Paul's Case: A Study in Temperament
How we cite our quotes:
Once, when he had been making a synopsis of a paragraph at the blackboard, his English teacher had stepped to his side and attempted to guide his hand. Paul had started back with a shudder and thrust his hands violently behind him. The astonished woman could scarcely have been more hurt and embarrassed had he struck at her. The insult was so involuntary and definitely personal as to be unforgettable. (1.3)
It's totally a power play to try to move someone's hand, but Paul has even more power—the power to hurt her feelings.
Older boys than Paul had broken down and shed tears under that baptism of fire, but his set smile did not once desert him, and his only sign of discomfort was the nervous trembling of the fingers that toyed with the buttons of his overcoat, and an occasional jerking of the other hand that held his hat. (1.4)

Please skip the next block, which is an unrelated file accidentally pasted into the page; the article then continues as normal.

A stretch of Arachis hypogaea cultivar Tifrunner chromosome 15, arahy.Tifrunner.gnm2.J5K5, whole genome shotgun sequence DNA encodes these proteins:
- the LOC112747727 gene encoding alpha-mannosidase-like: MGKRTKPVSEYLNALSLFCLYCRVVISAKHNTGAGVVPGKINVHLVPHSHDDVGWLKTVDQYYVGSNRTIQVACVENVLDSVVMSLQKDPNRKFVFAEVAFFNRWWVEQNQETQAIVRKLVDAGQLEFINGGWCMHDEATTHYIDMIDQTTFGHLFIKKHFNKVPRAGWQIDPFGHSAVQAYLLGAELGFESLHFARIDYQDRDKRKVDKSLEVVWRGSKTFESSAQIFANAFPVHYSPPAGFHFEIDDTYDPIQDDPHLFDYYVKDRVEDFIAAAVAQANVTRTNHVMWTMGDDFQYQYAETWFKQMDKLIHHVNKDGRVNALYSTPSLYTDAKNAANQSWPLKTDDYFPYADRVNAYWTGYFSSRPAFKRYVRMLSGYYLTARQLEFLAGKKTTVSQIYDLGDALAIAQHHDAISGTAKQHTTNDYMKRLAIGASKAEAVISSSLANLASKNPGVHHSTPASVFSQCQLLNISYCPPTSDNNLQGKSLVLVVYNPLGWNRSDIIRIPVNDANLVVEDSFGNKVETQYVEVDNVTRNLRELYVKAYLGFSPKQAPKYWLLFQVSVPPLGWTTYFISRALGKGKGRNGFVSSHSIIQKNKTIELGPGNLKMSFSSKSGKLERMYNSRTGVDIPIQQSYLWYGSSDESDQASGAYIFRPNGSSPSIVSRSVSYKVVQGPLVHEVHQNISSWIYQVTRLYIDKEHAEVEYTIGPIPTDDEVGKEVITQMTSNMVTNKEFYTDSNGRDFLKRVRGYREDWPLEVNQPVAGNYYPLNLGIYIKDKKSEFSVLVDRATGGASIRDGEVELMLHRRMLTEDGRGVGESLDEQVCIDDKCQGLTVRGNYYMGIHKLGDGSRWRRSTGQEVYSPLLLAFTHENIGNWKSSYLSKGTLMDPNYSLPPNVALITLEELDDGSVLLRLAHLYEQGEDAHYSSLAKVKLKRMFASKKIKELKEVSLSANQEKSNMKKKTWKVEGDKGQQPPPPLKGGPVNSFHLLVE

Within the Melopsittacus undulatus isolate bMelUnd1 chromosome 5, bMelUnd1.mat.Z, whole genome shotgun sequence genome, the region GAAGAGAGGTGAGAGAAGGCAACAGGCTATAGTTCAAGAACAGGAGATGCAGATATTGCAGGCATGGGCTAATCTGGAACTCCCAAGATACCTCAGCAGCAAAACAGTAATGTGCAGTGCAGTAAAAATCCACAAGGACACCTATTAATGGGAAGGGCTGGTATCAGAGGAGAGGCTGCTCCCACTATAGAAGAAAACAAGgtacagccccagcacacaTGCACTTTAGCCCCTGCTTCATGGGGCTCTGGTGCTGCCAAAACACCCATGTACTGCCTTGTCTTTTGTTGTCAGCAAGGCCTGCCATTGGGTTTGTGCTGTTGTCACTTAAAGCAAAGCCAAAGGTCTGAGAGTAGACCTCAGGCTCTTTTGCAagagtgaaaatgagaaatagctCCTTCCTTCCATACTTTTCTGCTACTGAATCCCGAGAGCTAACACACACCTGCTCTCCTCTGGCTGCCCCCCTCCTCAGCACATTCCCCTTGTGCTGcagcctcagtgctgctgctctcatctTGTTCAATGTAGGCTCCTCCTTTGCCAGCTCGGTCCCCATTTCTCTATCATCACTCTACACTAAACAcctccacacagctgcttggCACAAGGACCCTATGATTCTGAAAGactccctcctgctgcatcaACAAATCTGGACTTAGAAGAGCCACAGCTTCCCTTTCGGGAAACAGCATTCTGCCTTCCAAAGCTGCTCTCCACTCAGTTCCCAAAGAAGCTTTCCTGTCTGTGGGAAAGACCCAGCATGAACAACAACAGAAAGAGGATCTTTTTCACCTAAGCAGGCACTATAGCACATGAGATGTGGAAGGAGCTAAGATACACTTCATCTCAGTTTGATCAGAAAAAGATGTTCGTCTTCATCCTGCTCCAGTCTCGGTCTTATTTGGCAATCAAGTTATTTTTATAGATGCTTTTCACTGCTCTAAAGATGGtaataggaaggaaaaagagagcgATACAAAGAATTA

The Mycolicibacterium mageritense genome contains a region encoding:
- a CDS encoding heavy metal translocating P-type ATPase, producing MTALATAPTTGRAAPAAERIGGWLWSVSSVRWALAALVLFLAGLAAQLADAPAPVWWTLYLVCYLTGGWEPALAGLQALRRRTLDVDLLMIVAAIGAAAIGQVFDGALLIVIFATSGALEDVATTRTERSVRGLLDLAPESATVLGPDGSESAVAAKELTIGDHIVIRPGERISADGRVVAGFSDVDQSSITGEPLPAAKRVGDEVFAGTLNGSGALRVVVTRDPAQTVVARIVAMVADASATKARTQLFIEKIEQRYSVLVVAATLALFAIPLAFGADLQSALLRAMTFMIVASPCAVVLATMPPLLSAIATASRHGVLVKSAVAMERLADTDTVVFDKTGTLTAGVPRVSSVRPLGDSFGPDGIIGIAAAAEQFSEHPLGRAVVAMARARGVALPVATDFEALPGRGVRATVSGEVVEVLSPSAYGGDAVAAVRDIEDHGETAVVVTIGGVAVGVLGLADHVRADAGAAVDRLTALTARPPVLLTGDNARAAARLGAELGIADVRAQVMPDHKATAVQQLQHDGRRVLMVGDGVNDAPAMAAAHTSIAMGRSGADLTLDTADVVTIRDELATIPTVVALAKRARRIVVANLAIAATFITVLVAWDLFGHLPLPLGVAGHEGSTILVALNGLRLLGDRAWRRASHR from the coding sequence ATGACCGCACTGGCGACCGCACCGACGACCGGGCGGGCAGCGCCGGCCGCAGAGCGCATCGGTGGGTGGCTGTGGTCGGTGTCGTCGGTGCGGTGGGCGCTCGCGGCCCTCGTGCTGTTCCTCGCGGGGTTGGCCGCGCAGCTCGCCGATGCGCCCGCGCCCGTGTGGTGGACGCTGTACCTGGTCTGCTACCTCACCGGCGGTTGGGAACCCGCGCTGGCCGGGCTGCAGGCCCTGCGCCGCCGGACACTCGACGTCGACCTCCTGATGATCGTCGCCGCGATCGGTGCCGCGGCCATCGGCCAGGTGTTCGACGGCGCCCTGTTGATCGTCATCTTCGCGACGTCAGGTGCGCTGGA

This is maybe the most admirable that Paul is ever going to be. He's got a room full of adults trying to break him, and he still manages to keep his cool.
His teachers left the building dissatisfied and unhappy; humiliated to have felt so vindictive toward a mere boy, to have uttered this feeling in cutting terms, and to have set each other on […]. Some of them remembered having seen a miserable street cat set at bay by a ring of tormentors. (1.10)
At least some of the teachers seem to realize how messed up they're being. Still, all the adults in this story need a serious dose of empathy.